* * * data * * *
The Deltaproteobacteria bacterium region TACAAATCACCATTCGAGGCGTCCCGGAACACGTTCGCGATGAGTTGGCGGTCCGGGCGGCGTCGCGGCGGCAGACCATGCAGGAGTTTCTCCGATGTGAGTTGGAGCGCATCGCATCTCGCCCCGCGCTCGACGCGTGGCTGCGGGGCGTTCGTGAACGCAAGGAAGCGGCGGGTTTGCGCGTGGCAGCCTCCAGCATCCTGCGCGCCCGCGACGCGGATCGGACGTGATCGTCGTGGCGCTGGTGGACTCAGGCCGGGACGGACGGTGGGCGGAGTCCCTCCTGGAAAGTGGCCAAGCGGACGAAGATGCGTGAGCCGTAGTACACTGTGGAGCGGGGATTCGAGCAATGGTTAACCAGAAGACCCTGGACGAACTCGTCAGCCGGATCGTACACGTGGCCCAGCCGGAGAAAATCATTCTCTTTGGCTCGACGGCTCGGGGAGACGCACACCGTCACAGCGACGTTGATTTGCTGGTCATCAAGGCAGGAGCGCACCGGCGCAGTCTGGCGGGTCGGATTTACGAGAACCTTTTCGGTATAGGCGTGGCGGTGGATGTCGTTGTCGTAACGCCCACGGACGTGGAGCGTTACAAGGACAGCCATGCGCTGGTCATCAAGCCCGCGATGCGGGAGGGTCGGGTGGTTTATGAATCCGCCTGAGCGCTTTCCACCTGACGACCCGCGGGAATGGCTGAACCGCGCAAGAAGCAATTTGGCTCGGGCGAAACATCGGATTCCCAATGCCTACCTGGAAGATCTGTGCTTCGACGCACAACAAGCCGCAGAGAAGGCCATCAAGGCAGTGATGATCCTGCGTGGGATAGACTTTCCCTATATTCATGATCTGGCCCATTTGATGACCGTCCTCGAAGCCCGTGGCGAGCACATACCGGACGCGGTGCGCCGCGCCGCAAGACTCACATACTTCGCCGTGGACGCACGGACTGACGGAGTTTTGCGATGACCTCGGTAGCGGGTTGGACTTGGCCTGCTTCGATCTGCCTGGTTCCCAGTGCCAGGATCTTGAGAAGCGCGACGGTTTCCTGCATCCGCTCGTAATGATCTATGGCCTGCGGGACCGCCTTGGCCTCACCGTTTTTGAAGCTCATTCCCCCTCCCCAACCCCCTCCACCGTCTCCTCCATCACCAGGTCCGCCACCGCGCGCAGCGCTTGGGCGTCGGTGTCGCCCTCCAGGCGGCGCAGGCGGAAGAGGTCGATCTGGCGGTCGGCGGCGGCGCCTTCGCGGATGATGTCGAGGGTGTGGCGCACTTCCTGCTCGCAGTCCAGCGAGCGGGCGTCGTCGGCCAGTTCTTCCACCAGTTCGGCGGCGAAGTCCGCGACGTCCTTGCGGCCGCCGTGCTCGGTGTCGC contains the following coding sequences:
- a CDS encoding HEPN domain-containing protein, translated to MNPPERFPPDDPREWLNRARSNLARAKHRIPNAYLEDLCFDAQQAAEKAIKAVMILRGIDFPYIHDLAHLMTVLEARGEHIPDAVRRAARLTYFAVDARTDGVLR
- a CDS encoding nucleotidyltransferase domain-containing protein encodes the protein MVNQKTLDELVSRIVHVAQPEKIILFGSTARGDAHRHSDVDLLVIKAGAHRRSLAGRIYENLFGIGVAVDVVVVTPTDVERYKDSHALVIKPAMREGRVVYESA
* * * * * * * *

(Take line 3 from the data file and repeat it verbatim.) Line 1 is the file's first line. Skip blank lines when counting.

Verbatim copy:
- a CDS encoding nucleotidyltransferase domain-containing protein encodes the protein MVNQKTLDELVSRIVHVAQPEKIILFGSTARGDAHRHSDVDLLVIKAGAHRRSLAGRIYENLFGIGVAVDVVVVTPTDVERYKDSHALVIKPAMREGRVVYESA